View Full Version : Your best and worst lessons, ever.

September 21st, 2008, 00:48
So, have done a few lessons (well, games) so far for my various SHS classes and aside from one epic fail, they have all gone decently. Am expected to make most from scratch and teach full lessons. So wondering; what worked for you? what didn't?
Please also mention whether you are teaching elementary, JHS or SHS.

T/F question based gambling game with small prizes students could buy with the 'money' they won. Only did/doing this for my best classes though as it would be too expensive otherwise.

Attempted pictionary with a low level class. Most students barely tried to draw and just told their groups the word in japanese when I wasn't looking. Tried it again but had students draw on the board, which was sheer unproductive bedlam.

September 22nd, 2008, 13:33
I have done the same with Pictionary. In one of my lower level classes, or not jus tlow level, but with students who are very unmotivated, it bombed.

I did the same game in my best class and it was a blast; all the students got into it.

September 23rd, 2008, 00:41
My shittiest lesson was also pictionary, in the 3nensei elective class (I work in JHS). The JTE was convinced that they would be thrilled with it, but the kids could hardly be bothered to raise their heads off the desks, let alone go up and draw something.

Best lesson was probably with my high level 3nensei class. Spent about 40 minutes teaching them about global poverty issues. I handed out a set of 10 pictures to each group, read 10 descriptions of the pictures and they had to match them up, then match up the countries with the countries they came from. I didn't tell them the point of the lesson at first, but had them tell me what all the countries had in common that we just talked about, which then led to a discussion of global income inequality. Wasn't the most genki lesson, but a lot of the kids were really enlightened by it. Most of them honestly had no idea that many countries in mainland asia suffer so much and a few actually started a collection drive, which was nice.

September 23rd, 2008, 05:31
I'll concentrate on ALT lessons rather than those done here or Australia.
Best was a speaking activity where each student had a card with a picture of a person and some other personal details. The cards were in pairs, so even though many of the pictures on them looked identical the details were different (age, hobbies, height etc.) The students loved it and I ended up doing it for a demo lesson, handing out card sets to other ALTs who wanted them. It can be adapted for a low or high level class fairly easily. PM me if you want it with your email address.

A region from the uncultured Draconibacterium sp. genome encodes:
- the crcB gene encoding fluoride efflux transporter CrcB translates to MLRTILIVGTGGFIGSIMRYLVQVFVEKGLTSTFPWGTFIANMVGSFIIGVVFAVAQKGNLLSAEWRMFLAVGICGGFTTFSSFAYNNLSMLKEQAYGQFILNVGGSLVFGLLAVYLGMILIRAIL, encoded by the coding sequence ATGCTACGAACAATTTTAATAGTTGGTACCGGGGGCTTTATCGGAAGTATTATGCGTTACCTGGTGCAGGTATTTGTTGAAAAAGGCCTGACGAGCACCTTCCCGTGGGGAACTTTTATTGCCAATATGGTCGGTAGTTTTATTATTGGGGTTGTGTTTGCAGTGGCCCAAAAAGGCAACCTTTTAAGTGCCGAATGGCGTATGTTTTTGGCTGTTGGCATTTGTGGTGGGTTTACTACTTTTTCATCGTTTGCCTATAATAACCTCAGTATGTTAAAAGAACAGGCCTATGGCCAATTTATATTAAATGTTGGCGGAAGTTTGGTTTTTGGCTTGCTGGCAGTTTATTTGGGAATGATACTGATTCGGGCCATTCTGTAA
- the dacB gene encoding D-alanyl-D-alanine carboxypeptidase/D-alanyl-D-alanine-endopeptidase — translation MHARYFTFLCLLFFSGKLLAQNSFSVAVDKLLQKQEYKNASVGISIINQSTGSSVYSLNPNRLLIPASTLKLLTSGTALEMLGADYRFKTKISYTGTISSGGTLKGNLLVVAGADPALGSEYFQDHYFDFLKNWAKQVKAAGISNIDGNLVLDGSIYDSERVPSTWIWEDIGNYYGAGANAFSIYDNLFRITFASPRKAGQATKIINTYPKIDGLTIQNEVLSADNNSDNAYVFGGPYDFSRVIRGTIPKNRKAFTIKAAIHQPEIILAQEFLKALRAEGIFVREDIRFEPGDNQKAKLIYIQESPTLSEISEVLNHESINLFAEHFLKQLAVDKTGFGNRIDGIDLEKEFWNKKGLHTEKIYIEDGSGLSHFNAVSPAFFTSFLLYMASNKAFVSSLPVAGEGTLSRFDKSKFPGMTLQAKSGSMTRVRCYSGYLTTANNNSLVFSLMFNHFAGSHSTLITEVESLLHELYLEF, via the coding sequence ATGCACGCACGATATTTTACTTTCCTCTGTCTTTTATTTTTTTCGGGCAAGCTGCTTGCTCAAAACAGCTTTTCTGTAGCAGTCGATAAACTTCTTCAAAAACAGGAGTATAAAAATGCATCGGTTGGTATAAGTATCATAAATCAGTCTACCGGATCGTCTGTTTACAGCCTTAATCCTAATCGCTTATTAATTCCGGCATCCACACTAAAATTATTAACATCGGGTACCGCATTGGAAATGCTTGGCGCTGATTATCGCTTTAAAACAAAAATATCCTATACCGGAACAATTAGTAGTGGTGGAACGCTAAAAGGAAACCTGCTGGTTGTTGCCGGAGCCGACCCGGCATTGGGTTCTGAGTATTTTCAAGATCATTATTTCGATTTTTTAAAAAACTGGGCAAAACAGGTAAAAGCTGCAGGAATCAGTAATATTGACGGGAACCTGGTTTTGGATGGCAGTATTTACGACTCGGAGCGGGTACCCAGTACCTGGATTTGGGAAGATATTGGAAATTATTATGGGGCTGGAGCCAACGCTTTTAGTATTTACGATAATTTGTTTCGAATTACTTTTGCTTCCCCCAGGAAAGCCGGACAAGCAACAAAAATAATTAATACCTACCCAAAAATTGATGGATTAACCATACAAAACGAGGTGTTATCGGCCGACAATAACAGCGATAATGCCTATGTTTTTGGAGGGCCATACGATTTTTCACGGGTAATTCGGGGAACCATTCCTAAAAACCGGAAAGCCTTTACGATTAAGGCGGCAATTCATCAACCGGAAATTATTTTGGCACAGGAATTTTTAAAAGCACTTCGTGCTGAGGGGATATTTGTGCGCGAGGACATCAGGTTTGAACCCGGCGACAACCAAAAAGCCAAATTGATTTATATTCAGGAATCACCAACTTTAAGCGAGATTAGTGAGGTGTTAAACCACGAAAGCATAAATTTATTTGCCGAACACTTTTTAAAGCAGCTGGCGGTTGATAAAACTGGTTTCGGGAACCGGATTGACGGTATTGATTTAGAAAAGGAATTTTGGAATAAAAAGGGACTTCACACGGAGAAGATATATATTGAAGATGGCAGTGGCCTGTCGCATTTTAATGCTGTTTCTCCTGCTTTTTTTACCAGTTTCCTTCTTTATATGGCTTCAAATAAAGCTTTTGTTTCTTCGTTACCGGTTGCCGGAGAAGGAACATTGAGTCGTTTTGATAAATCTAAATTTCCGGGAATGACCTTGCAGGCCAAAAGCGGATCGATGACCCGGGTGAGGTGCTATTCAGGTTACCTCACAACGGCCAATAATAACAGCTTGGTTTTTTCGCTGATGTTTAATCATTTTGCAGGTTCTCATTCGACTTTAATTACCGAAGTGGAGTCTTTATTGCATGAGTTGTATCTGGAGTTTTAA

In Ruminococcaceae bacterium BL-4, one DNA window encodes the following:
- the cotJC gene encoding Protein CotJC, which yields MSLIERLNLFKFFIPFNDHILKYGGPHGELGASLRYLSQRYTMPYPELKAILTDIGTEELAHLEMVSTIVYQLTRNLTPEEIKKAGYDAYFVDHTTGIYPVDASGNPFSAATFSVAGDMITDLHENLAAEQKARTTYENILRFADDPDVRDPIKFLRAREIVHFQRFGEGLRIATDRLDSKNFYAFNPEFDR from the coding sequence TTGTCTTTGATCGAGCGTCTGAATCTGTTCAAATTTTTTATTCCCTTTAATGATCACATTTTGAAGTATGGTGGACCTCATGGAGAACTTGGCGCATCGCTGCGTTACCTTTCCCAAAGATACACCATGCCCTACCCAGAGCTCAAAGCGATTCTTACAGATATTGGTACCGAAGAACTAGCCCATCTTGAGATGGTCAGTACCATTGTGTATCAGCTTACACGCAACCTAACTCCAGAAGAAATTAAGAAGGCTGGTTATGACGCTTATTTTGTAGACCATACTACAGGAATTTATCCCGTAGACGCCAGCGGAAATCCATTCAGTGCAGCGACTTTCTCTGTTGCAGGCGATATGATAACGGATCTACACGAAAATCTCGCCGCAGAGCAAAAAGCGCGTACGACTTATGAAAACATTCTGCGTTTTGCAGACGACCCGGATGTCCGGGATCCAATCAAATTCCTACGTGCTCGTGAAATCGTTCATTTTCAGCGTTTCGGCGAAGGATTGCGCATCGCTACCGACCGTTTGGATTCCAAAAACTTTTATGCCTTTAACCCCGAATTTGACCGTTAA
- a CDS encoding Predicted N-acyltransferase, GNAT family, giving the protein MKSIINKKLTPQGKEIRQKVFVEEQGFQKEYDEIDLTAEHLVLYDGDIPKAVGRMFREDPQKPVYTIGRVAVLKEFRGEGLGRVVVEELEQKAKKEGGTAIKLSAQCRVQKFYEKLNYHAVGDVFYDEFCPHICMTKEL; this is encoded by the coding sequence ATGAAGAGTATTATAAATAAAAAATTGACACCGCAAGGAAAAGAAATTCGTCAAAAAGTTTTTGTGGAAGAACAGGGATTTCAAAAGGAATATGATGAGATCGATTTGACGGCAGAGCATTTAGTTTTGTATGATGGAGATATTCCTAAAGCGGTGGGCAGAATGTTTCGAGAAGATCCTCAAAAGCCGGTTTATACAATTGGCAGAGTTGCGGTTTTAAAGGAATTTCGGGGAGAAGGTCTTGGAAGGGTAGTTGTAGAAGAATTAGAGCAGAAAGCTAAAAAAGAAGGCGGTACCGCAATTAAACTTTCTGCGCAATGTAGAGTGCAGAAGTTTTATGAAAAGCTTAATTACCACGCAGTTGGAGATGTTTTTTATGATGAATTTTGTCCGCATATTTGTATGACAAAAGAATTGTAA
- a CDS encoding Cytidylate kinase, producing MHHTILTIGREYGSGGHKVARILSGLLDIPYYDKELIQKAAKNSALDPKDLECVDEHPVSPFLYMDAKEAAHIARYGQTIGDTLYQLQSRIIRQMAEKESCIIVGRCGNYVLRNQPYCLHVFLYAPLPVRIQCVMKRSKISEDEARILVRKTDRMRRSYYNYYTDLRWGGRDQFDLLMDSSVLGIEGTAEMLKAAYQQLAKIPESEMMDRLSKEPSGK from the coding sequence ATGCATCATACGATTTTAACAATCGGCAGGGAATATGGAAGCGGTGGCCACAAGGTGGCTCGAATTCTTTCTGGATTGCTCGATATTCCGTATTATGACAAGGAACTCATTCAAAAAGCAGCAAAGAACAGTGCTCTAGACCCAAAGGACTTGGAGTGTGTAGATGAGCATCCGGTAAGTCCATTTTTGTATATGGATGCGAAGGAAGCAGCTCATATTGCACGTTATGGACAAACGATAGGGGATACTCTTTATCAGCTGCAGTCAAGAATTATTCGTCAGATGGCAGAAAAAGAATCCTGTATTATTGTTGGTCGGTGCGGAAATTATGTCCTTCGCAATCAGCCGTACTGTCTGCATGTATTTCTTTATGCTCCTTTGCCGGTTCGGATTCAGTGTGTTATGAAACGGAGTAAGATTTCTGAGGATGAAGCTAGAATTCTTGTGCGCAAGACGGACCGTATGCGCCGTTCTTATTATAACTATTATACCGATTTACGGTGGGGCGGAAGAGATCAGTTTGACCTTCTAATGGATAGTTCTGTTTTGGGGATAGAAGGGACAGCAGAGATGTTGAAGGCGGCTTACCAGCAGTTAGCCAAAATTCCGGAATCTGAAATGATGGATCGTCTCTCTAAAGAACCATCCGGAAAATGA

Another good one was a lesson on adverbs of frequency where, after teaching the target words and having students answer some simple questions by interviewing each other ("How often do you ride a bicycle to school?" "I rarely ride a bicycle to school" etc.) I then had a cloze exercise (fill-in-the-blanks) for students to listen for key words only and write them down. The CD I made was a series of 12 snippets from various songs including "Home on the Range" ('where seldom is heard...') and "You can't always get what you want" (or whatever that Stones' song is called). Low-level kids ate it up.

Worst was my first lesson in the new you-beaut purpose-built "Computer aided language (CALL) Centre" when the technology completely failed but owing to the Head of English's faith in it, the JTE and I had been admonished about even thinking of creating a Plan B. Utter chaos for about 10 minutes whilst I thought of something else to do.

Worst one that was my fault was my second lesson at my first (very low level) school in Osaka. I completely overestimated the pupils' ability, based on how well they did during my self-intro lesson. So they got de-motivated very quickly and I had to rewrite most of what I was doing on the spot. There was no JTE present (I believe he'd gone for a coffee. Or a wank. He always left class and never told me where he was going).